Essex MP excited about Pierre Poilievre taking the reins
Poilievre elected leader of the Conservative Party of Canada Saturday night
Pierre Poilievre is the newly-elected leader of the Conservative Party of Canada.
He won the leadership on the first ballot, drawing 68.15 per cent of the vote. In the Essex riding, Poilievre gained his biggest share of the vote with 76.7 per cent.
"He understands that it's about taking away the hurt and giving back the hope of all Canadians and families," said Conservative Essex MP Chris Lewis.
The large margin of victory for Poilievre puts the right-wing and populist politician in a strong position to lead a united party into the next general election. Of the 338 electoral districts in Canada, Poilievre lost only eight to his main opponent, former Quebec premier Charest.
Lewis believes Poilievre is ready to get to work.
"He is a man on a mission," Lewis said. "I couldn't be prouder to be a Conservative, but also to be a Canadian and I truly believe there's a lot of hope for the future."
Poilievre is not without his critics. A divisive campaign between him and Charest saw the two lead a divided campaign.
Charest has said that he will be returning to the private sector after his loss to Poilievre. Lydia Miljan, a political science professor at the University of Windsor believes this and Poilievre's massive margin of victory will force Conservatives who are not happy with the outcome into making a difficult decision.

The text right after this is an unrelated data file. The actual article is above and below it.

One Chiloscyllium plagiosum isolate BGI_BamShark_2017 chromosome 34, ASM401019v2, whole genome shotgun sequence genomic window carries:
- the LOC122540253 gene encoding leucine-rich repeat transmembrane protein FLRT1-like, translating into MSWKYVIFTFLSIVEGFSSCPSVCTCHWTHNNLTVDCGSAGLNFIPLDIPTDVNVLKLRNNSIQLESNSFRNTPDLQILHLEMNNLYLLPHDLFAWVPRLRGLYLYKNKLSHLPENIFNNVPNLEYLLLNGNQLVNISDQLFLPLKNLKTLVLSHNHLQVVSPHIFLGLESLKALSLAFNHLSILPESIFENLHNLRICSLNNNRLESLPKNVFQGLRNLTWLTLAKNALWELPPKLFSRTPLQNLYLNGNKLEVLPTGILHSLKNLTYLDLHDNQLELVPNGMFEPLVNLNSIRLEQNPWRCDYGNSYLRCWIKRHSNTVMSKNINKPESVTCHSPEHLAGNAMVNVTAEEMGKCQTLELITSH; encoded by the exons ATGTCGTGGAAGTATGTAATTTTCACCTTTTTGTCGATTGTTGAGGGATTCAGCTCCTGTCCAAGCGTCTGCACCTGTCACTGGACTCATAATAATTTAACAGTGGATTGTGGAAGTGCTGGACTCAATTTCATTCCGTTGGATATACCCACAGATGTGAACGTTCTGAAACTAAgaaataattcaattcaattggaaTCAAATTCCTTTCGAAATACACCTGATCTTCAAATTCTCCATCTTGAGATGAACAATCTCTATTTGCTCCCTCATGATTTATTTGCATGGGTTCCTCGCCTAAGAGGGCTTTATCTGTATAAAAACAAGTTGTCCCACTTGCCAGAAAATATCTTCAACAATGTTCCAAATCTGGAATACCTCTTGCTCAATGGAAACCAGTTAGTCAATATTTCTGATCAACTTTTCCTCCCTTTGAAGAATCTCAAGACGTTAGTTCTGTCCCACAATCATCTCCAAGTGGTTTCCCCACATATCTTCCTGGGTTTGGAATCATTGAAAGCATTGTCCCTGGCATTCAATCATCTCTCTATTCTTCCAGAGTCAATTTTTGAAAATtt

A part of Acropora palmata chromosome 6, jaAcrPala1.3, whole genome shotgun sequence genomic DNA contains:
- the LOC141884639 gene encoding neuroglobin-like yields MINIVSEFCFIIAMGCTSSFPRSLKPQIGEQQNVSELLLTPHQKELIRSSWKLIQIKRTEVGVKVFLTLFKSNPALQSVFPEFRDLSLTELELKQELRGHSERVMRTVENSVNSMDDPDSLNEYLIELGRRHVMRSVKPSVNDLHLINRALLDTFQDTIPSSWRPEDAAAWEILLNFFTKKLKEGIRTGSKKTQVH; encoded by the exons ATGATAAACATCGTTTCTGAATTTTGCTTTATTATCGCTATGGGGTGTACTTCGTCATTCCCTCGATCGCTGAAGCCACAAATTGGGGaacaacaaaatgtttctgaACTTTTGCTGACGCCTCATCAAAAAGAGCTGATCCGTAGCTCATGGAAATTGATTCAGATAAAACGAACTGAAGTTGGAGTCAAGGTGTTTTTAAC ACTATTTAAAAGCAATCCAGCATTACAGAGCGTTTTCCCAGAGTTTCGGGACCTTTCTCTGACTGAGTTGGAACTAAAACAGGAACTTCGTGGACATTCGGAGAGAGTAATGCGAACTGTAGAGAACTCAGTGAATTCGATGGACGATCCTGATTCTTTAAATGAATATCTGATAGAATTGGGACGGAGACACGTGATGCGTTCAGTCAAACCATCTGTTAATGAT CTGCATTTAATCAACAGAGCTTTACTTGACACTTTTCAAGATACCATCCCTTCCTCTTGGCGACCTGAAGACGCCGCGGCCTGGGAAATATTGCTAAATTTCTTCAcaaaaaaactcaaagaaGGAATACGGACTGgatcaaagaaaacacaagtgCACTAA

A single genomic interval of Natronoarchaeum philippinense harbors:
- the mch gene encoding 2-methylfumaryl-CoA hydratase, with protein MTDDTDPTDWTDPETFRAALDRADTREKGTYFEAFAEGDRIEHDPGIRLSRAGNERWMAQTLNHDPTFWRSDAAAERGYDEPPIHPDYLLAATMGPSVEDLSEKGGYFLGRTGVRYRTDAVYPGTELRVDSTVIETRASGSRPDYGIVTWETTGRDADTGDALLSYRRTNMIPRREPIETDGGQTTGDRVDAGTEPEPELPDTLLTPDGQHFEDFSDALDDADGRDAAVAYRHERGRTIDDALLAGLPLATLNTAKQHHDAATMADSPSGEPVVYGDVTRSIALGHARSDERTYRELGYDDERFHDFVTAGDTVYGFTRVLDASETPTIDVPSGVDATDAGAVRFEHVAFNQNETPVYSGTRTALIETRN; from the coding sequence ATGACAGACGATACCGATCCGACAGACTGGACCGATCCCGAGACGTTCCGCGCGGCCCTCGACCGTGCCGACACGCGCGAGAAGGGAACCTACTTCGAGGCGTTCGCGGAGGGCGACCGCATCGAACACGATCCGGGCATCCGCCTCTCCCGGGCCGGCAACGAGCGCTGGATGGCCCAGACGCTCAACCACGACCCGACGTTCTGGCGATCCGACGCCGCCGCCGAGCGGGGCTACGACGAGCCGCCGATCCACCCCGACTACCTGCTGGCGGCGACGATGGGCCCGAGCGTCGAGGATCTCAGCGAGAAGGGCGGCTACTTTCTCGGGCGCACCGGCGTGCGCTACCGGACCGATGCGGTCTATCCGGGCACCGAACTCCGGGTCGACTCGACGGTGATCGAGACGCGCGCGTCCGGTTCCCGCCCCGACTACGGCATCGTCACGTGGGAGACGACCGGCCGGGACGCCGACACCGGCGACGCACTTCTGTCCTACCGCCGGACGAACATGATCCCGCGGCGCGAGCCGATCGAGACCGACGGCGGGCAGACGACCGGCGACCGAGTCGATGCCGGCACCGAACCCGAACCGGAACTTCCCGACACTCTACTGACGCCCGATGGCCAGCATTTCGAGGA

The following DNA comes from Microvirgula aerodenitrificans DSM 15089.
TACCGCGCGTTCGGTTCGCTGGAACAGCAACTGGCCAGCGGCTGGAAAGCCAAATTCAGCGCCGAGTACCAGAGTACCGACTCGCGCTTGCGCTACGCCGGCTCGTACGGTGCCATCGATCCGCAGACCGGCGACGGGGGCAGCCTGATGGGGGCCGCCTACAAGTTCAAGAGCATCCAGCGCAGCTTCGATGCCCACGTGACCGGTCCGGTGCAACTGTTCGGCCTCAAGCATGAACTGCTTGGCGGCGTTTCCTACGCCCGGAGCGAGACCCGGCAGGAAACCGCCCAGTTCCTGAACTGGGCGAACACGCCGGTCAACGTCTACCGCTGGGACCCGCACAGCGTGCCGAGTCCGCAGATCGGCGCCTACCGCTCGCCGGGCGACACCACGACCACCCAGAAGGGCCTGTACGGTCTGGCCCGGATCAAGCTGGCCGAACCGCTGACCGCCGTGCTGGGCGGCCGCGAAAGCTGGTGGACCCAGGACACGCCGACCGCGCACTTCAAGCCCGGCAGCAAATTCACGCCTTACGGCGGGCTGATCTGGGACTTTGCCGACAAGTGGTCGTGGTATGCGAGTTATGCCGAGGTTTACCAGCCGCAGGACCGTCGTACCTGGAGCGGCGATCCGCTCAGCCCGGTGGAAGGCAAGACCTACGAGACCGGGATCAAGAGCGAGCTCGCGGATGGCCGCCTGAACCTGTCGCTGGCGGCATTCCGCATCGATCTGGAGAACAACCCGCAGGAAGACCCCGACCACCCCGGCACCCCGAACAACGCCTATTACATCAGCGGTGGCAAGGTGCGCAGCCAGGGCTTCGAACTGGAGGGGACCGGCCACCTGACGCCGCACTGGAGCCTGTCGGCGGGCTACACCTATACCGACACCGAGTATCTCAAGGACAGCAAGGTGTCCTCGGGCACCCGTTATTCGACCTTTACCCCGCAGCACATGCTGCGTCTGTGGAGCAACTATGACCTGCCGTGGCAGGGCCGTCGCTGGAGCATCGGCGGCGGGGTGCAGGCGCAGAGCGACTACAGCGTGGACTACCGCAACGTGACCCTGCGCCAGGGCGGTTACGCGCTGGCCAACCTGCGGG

"If progressive Conservatives aren't happy with him, they really don't have any place else to go," Miljan said to Afternoon Drive's Allison Devereaux. "They can either leave the party altogether and go to the Liberals, or they're going to have to hold their nose and vote."
Miljan also believes the wide margin of his victory means Poilievre does not have to "hold out any olive branches" to unite those Conservatives who do not support him.
Although Poilievre's stance on topics like the Freedom Convoy has caused some Canadians to worry, Lewis said it is important that every Canadian's voice is heard. He went to Ottawa to talk to those who were part of the protest.
"Whether you agree or disagree with the Convoy, to me, that's a moot point. I believe every Canadian's voice needs to be heard," said Lewis. "That's what I believe Pierre did. I'm very proud to know that's exactly what I did because unless we have a good conversation, we cannot move forward as a society and as a country."
With files from CBC Windsor News at 6, John Paul Tasker and Afternoon Drive